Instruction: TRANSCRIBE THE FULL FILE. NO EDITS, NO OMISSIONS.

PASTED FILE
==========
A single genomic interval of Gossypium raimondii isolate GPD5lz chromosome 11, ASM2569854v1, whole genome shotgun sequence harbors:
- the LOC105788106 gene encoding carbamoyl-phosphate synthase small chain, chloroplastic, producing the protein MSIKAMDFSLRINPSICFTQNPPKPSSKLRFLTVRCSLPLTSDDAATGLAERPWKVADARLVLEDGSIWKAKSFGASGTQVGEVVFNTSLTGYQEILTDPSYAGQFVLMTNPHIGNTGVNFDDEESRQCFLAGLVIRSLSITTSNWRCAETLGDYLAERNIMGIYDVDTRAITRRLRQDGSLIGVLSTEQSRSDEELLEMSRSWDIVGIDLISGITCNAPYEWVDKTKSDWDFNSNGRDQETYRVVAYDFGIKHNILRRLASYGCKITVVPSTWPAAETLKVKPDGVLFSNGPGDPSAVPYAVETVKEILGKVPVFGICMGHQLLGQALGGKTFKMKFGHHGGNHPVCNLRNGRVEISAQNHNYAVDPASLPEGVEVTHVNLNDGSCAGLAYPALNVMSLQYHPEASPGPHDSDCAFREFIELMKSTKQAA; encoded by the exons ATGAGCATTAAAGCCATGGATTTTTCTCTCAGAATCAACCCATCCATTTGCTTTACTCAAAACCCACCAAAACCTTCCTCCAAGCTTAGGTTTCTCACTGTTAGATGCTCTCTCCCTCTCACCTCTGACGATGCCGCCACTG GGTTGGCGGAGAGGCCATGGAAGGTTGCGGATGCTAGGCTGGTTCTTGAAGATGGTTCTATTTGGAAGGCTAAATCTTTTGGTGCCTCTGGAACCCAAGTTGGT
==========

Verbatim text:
A single genomic interval of Gossypium raimondii isolate GPD5lz chromosome 11, ASM2569854v1, whole genome shotgun sequence harbors:
- the LOC105788106 gene encoding carbamoyl-phosphate synthase small chain, chloroplastic, producing the protein MSIKAMDFSLRINPSICFTQNPPKPSSKLRFLTVRCSLPLTSDDAATGLAERPWKVADARLVLEDGSIWKAKSFGASGTQVGEVVFNTSLTGYQEILTDPSYAGQFVLMTNPHIGNTGVNFDDEESRQCFLAGLVIRSLSITTSNWRCAETLGDYLAERNIMGIYDVDTRAITRRLRQDGSLIGVLSTEQSRSDEELLEMSRSWDIVGIDLISGITCNAPYEWVDKTKSDWDFNSNGRDQETYRVVAYDFGIKHNILRRLASYGCKITVVPSTWPAAETLKVKPDGVLFSNGPGDPSAVPYAVETVKEILGKVPVFGICMGHQLLGQALGGKTFKMKFGHHGGNHPVCNLRNGRVEISAQNHNYAVDPASLPEGVEVTHVNLNDGSCAGLAYPALNVMSLQYHPEASPGPHDSDCAFREFIELMKSTKQAA; encoded by the exons ATGAGCATTAAAGCCATGGATTTTTCTCTCAGAATCAACCCATCCATTTGCTTTACTCAAAACCCACCAAAACCTTCCTCCAAGCTTAGGTTTCTCACTGTTAGATGCTCTCTCCCTCTCACCTCTGACGATGCCGCCACTG GGTTGGCGGAGAGGCCATGGAAGGTTGCGGATGCTAGGCTGGTTCTTGAAGATGGTTCTATTTGGAAGGCTAAATCTTTTGGTGCCTCTGGAACCCAAGTTGGT